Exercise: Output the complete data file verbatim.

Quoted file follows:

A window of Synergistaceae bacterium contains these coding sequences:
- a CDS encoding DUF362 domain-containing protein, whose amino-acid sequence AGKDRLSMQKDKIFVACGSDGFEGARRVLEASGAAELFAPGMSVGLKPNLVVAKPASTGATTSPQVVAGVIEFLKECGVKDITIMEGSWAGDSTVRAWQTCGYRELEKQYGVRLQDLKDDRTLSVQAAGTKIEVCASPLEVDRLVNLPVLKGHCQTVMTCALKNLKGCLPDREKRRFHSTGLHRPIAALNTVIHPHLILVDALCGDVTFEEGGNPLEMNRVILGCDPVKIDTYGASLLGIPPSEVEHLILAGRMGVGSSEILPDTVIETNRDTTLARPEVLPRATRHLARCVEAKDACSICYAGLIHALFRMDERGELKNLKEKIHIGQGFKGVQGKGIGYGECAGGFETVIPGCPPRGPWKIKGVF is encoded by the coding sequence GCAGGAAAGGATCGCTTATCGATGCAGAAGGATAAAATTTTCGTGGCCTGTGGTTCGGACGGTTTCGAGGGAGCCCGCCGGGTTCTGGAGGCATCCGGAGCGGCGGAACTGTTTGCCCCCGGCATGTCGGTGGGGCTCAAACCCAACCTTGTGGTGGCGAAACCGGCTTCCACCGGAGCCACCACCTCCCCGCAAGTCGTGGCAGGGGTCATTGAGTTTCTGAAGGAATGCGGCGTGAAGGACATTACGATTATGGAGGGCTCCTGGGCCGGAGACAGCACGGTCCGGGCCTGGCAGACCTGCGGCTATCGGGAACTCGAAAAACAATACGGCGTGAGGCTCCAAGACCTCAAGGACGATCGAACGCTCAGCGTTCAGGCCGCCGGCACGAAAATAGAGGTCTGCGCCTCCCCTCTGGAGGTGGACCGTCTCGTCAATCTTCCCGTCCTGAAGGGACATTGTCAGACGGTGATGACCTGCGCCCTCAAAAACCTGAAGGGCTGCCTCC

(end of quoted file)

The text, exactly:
A window of Synergistaceae bacterium contains these coding sequences:
- a CDS encoding DUF362 domain-containing protein, whose amino-acid sequence AGKDRLSMQKDKIFVACGSDGFEGARRVLEASGAAELFAPGMSVGLKPNLVVAKPASTGATTSPQVVAGVIEFLKECGVKDITIMEGSWAGDSTVRAWQTCGYRELEKQYGVRLQDLKDDRTLSVQAAGTKIEVCASPLEVDRLVNLPVLKGHCQTVMTCALKNLKGCLPDREKRRFHSTGLHRPIAALNTVIHPHLILVDALCGDVTFEEGGNPLEMNRVILGCDPVKIDTYGASLLGIPPSEVEHLILAGRMGVGSSEILPDTVIETNRDTTLARPEVLPRATRHLARCVEAKDACSICYAGLIHALFRMDERGELKNLKEKIHIGQGFKGVQGKGIGYGECAGGFETVIPGCPPRGPWKIKGVF is encoded by the coding sequence GCAGGAAAGGATCGCTTATCGATGCAGAAGGATAAAATTTTCGTGGCCTGTGGTTCGGACGGTTTCGAGGGAGCCCGCCGGGTTCTGGAGGCATCCGGAGCGGCGGAACTGTTTGCCCCCGGCATGTCGGTGGGGCTCAAACCCAACCTTGTGGTGGCGAAACCGGCTTCCACCGGAGCCACCACCTCCCCGCAAGTCGTGGCAGGGGTCATTGAGTTTCTGAAGGAATGCGGCGTGAAGGACATTACGATTATGGAGGGCTCCTGGGCCGGAGACAGCACGGTCCGGGCCTGGCAGACCTGCGGCTATCGGGAACTCGAAAAACAATACGGCGTGAGGCTCCAAGACCTCAAGGACGATCGAACGCTCAGCGTTCAGGCCGCCGGCACGAAAATAGAGGTCTGCGCCTCCCCTCTGGAGGTGGACCGTCTCGTCAATCTTCCCGTCCTGAAGGGACATTGTCAGACGGTGATGACCTGCGCCCTCAAAAACCTGAAGGGCTGCCTCC